The Interpretation for the Application of Laws in the Trial of Civil Disputes over Copyrights which has been passed by the Adjudication Committee of the Supreme People’s Court states that the material objects and invoices obtained when the litigant purchased infringing productions by order of spot transaction by himself or through trustee can be used as evidence. The notarization issued to the litigant for the evidence obtained in the above methods, and the course of obtaining the evidence in the condition that the notary did not demonstrate his identity to the opposite litigant accused of infringement, can be taken as evidence unless there is evidence to the contrary. This judicial interpretation is beneficial to the infringee’s fulfillment of the responsibility to provide evidence. The court can consult this interpretation on copyright when trying other intellectual property cases.

(3) There is a time limit for providing evidence and for the exchanging of evidence. Following the Evidence Rules, the time limit for providing evidence shall be designated by the court or agreed upon by the litigants with the approval of the court. According to judicial interpretation, the time limit for providing evidence should be determined in the following method: the time limit for providing evidence shall be designated by the court first; if the litigants want to change the time limit for providing evidence through consultation by themselves, the time limit determined through consultation shall be approved by the court and shall not affect the timely conclusion of the case within the statutory time limit. In many intellectual property cases, observing the difference of the litigants’ ability to provide evidence, the court shall allow the litigant to postpone providing evidence upon the litigants’ request should they provide justified reasons.

According to Article 37 2) of the Evidence Rules, where the case is complex and difficult or containing a great deal of evidence, the court shall organize the litigants to exchange evidence before the court session. Because most intellectual property cases do contain a great deal of evidence, the evidence shall be exchanged in most intellectual property cases.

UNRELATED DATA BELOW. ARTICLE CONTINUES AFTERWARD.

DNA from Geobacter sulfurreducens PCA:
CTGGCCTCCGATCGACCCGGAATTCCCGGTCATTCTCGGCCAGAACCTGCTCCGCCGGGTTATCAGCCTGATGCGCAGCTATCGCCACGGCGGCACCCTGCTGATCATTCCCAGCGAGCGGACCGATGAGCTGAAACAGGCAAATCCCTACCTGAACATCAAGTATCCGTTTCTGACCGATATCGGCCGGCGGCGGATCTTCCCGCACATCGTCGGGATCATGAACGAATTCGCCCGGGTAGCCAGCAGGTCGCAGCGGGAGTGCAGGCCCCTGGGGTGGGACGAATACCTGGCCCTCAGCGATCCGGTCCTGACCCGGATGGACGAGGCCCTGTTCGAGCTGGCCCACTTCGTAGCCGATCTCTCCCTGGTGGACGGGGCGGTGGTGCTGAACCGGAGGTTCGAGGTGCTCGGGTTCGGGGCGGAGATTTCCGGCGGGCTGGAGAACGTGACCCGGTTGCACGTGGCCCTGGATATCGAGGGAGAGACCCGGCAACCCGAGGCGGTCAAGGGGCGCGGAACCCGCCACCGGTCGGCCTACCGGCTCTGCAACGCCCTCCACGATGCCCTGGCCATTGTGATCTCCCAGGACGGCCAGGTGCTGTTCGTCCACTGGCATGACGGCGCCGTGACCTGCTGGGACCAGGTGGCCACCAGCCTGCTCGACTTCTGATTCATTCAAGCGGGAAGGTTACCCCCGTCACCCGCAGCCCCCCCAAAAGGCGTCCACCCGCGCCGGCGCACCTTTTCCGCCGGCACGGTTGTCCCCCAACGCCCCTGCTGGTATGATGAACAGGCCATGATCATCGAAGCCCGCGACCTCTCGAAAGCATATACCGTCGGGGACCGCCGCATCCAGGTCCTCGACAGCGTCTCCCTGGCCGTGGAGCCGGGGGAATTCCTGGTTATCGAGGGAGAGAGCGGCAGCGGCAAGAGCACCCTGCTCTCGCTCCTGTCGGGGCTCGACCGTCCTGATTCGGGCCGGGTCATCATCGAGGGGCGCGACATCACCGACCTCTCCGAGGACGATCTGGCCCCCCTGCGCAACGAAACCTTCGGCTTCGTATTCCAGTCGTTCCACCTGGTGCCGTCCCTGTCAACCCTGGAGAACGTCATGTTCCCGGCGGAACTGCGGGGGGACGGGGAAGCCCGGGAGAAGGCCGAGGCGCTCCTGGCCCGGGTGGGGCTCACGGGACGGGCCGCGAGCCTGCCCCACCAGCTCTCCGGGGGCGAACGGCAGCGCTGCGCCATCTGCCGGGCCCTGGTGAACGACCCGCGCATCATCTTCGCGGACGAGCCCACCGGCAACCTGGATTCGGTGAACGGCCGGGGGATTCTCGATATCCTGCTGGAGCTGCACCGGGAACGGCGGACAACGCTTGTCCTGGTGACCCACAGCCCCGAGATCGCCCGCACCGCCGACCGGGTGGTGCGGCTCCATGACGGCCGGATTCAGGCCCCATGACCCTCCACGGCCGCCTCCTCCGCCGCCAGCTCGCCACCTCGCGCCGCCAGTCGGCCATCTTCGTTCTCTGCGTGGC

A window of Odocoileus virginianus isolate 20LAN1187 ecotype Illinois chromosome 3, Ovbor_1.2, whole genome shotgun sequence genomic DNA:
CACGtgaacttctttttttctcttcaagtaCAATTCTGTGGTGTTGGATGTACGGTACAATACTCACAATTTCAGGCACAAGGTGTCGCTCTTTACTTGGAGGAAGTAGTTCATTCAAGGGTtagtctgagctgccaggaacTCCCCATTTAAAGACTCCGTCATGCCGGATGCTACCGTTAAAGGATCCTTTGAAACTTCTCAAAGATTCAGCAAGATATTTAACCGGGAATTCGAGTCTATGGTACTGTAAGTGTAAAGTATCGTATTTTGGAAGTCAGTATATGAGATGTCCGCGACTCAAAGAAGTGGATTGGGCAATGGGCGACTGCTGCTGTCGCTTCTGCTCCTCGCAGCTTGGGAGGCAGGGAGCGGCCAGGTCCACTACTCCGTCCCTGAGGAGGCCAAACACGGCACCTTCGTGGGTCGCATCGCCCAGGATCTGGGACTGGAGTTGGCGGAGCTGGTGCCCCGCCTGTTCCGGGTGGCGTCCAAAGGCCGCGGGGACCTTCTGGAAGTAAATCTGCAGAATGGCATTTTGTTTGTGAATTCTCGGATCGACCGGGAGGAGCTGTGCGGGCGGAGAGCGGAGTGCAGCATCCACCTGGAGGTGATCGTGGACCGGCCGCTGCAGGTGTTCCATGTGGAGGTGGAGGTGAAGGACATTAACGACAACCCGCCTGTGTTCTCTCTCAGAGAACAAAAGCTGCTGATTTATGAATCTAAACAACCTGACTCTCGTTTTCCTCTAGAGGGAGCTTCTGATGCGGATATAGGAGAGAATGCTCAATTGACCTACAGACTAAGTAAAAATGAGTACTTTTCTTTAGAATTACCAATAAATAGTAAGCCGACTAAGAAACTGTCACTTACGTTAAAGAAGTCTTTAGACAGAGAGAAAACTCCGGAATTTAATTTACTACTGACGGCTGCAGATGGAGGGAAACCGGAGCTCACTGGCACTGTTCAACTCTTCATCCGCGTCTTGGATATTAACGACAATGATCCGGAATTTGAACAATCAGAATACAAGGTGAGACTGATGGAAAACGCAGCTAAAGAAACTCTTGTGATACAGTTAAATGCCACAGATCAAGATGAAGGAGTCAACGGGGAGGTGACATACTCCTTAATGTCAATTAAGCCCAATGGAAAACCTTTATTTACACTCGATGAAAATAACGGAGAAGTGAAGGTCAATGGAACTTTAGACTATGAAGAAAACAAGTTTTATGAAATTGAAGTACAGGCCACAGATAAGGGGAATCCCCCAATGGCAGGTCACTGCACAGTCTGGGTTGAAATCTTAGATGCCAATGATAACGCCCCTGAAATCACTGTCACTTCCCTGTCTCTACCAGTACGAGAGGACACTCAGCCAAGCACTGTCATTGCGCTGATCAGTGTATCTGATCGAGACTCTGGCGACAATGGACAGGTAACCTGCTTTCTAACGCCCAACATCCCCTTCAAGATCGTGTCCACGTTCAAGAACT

The aim of the early exchange of evidence is to fix the evidence that has been collected, find out the focus of the dispute, determine the litigants’ claim and make preparations for the cross-examination of the evidence. After the exchange of the evidence, the court shall promptly open its session unless the litigants rebut and therefore new evidence is needed for the second exchange of evidence.

During the course of the exchange of evidence in cases of patents or trade secrets, the evidence involving trade secrets also should be exchanged within the scope of plaintiff’s claim. The court may not hear such a case in public if the litigant so requests and may request the opposite litigant to bear the liability to keep silent. If the opposite litigant breaches the request to keep secret, the court may handle such a breach according to the provisions on acts obstructing the civil procedure. If such a breach causes damages of the other persons’ interest, the breaching litigant shall bear legal liability such as ceasing the infringing act and paying compensation for the damages.

(4) Intellectual property cases usually involve a great deal of evidence involving technologies in special fields, which increases the difficulty in ascertaining the facts. Therefore, if the litigant requests that one or two persons with professional knowledge appear in court to explain some problems of technology in special field, the court shall allow it.